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TAX SPARING A reconsideration of the reconsideration

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Presentation on theme: "TAX SPARING A reconsideration of the reconsideration"— Presentation transcript:

1 TAX SPARING A reconsideration of the reconsideration
Prof. Dr. Luís Eduardo Schoueri

2 International Tax Regime
Territoriality x Worldwide taxation A never-ending debate

3 Capital Export Neutrality (CEN)
The final taxation is determined by the Residence State Neutrality to the investor interests A Corp B Corp C Corp loan State A State B 10% WHT Tax rate on WW income: 30% 10% credit from WHT (State B)

4 Capital Export Neutrality (CEN)
CEN is NOT definitive Neutrality? If Source’s rate is higher, there is no reimbursement for the over- taxation Under the same level of taxation, investors prefer to invest in a developing country’s infrastructural environment Taxation at source Capital import neutrality (CIN)

5 Capital Import Neutrality (CIN)
The State of the investment determine the final taxation of income sourced in its territory Neutrality under Source State perspective $$ 10% WHT B Corp C Corp A Corp State A K 10% CIT State B State C

6 Territoriality x WW Taxation
CEN: foreign tax credit system CIN: exemption

7 CIN x CEN CIN Exemption method
Source State decides whether or not to tax CEN Credit method Neutralizes any taxation decision of the Source State The MORE the Source taxes, the LESS will be tax due at Residence; The LESS the Source taxes, the MORE will be the tax due at Residence.

8 Tax sparing Tax sparing aim at (i) assuring that treaty benefits will be maintained or (ii) at maintaining unilateral tax exemptions 25% 15% Internal tax rate Treaty tax rate Tax credit (i) Matching credit 25% 15% 10% Internal tax rate (general) Treaty tax rate Tax credit Internal tax rate (tax incentive) (ii) Tax sparing s.s.

9 Brazilian tax treaty policy
1960 Decade: Brazilian perspective: territoriality The Source State must have the exclusive right to tax Taxation at source: 25% Double taxation: illegitimate intrusion of the Residence State

10 Brazilian tax treaty policy
1960: first Brazilian treaties Military government, foreign investments and development Treaties as tools of economic policy The decrease of the taxation at source must be in favor of the investor Matching credit and tax sparing provisions

11 Matching Credit and/or Tax Sparing
Available on the Double Tax Treaties concluded between Brazil and the following European countries: Austria Belgium (expired) Denmark Spain Finland France Netherlands Hungary Italy Luxembourg Norway The Czech and Slovak Republics Sweden Germany (revoked)


13 The OECD Report Report “Tax Sparing: a Reconsideration”, 1998
Main concerns the potential for abuse offered by tax sparing the effectiveness of tax sparing as an instrument of foreign aid to promote economic development of the source country general concerns with the way in which tax sparing may encourage States to use tax incentives “(…) tax sparing should be considered only in regard to States the economic level of which is considerably below that of OECD member States.”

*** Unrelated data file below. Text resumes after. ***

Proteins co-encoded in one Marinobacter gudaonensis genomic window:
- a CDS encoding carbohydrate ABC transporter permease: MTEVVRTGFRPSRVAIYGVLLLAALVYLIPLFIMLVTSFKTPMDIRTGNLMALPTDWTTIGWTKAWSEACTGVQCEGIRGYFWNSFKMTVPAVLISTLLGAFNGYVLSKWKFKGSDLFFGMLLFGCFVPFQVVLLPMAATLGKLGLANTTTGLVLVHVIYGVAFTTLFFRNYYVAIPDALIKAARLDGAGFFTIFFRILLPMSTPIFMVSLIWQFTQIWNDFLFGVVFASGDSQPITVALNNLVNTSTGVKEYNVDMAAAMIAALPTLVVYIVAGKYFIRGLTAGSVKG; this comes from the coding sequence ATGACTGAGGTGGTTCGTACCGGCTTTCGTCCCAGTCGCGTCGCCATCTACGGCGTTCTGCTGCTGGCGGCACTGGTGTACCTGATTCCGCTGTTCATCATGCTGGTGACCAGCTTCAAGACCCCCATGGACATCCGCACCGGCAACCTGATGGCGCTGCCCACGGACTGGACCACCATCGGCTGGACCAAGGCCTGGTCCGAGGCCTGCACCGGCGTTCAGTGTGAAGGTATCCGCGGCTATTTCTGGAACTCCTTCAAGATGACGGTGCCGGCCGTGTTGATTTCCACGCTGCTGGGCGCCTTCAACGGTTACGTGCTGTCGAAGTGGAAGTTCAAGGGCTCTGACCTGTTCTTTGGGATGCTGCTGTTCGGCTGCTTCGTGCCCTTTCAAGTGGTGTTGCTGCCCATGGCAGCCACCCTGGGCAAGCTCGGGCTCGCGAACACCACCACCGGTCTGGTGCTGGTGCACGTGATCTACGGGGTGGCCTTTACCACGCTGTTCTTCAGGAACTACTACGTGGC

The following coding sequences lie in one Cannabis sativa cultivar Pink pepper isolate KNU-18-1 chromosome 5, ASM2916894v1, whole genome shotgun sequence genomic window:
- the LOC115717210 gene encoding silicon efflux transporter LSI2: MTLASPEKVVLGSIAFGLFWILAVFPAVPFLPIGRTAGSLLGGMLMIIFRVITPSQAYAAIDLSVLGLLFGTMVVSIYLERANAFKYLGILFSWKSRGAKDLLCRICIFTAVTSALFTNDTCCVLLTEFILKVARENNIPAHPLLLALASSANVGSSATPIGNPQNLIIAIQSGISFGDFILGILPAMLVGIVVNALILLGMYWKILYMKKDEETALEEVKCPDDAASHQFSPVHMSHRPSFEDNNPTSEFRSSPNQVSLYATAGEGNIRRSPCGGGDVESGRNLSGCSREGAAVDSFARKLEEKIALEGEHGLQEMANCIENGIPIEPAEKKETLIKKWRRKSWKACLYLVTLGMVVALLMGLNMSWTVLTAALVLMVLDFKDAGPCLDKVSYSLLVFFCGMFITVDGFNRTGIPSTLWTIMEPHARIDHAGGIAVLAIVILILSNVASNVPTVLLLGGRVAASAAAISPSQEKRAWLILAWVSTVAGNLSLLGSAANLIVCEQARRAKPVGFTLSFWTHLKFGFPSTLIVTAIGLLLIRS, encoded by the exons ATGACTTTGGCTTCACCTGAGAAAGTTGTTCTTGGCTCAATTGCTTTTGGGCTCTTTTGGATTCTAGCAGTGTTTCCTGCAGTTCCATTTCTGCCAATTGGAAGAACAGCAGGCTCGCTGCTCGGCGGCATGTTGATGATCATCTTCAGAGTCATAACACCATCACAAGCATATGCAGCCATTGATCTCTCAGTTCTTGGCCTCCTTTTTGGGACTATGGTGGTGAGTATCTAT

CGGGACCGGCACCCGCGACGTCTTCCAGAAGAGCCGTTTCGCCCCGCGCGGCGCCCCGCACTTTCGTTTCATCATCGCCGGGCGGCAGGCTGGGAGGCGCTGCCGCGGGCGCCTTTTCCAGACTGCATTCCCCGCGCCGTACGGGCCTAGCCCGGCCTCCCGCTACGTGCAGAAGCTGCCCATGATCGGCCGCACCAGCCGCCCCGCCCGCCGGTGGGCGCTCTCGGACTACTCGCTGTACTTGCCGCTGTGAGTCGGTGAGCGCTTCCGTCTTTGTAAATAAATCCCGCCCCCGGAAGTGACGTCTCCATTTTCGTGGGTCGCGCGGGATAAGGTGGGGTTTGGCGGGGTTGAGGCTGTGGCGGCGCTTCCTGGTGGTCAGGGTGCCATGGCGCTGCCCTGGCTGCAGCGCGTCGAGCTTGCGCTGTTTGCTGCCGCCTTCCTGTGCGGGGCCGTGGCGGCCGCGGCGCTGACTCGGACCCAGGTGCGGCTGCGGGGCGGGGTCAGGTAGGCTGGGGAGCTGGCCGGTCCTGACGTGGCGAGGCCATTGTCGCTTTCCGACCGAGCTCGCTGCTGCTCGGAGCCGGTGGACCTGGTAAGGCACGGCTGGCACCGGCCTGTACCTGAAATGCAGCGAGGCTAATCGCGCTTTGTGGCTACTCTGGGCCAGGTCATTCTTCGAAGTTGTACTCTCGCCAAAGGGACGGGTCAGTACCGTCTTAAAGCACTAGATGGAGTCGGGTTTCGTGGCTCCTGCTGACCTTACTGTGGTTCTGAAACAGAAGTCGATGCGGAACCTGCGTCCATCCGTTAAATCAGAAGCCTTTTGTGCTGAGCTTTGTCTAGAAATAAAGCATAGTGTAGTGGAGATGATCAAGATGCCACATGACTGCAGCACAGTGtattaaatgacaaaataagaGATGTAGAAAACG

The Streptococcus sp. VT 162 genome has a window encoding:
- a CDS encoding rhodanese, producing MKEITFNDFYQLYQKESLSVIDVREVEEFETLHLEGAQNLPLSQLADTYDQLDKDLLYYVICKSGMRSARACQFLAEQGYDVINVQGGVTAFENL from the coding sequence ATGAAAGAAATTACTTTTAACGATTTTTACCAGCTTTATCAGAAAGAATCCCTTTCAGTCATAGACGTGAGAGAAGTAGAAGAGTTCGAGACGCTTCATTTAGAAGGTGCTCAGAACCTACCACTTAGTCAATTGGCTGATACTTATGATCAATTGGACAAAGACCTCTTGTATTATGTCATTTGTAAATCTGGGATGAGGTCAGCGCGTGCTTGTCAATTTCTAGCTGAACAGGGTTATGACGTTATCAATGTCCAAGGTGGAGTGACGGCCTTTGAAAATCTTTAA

15 Reconsidering the OECD Report
OECD Report: tax sparing would be in disuse Reconsidering… Thuronyi: tax sparing clauses may be found in 1/3 of tax treaties signed from 2000 to 2003 Half of them involving OECD Members

16 Reconsidering the OECD Report
OECD Report: there is no evidence that tax sparing would affect the level of FDI Reconsidering… What is the effect of DTTs on FDI at all? Inconclusive researches Brazil-Germany tax treaty Post-revocation: increase on German investments

17 Reconsidering the OECD Report
OECD Report: lower taxation at source as a condition for granting tax sparing (“high price”) Reconsidering… OECD itself advocates lower taxation at source One should not generalize the idea that treaty negotiators would not be capable of deciding what to concede

18 Reconsidering the OECD Report
OECD Report: increase in the standards of living in developing countries Reconsidering… The OECD Report does not rely on any specific data on this issue UN’s 2000 Millennium Development Goals Report “Ever-increasing inequality between countries”

19 Reconsidering the OECD Report
OECD Report: the potential for abuse derived from tax sparing clauses Reconsidering… If potential for abuse was to be considered, sooner or later no single article would survive More consistent approach: treaty shopping and anti- abuse clauses (e.g. LOB)

20 Reconsidering the OECD Report
OECD Report: tax sparing would encourage an excessive repatriation of profits Reconsidering… Only valid for time conditioned clauses Provided benefits are the same, investors’ decisions to repatriate profits should not be dependent on tax sparing provisions

21 Reconsidering the OECD Report
OECD Report: tax sparing as a subsidy to developing countries Reconsidering… Tax sparing is a mechanism for the recognition of the limits of States’ tax jurisdiction Tax sparing confirms that Residence has no taxing right on an item of income granted to the Source State

22 Reconsidering the OECD Report
State A State B Tax treaty

23 Exemption by the Residence
What about if Residence State exempts an item of income which would be taxable in Source State? No limit should be applicable to the taxation of the Source State, since there would be no risk of double taxation “Residual” tax power of the Source State

24 Tax sparing reconsideration
It is time to reconsider tax sparing… … but NOT in the sense of OECD’s reconsideration!


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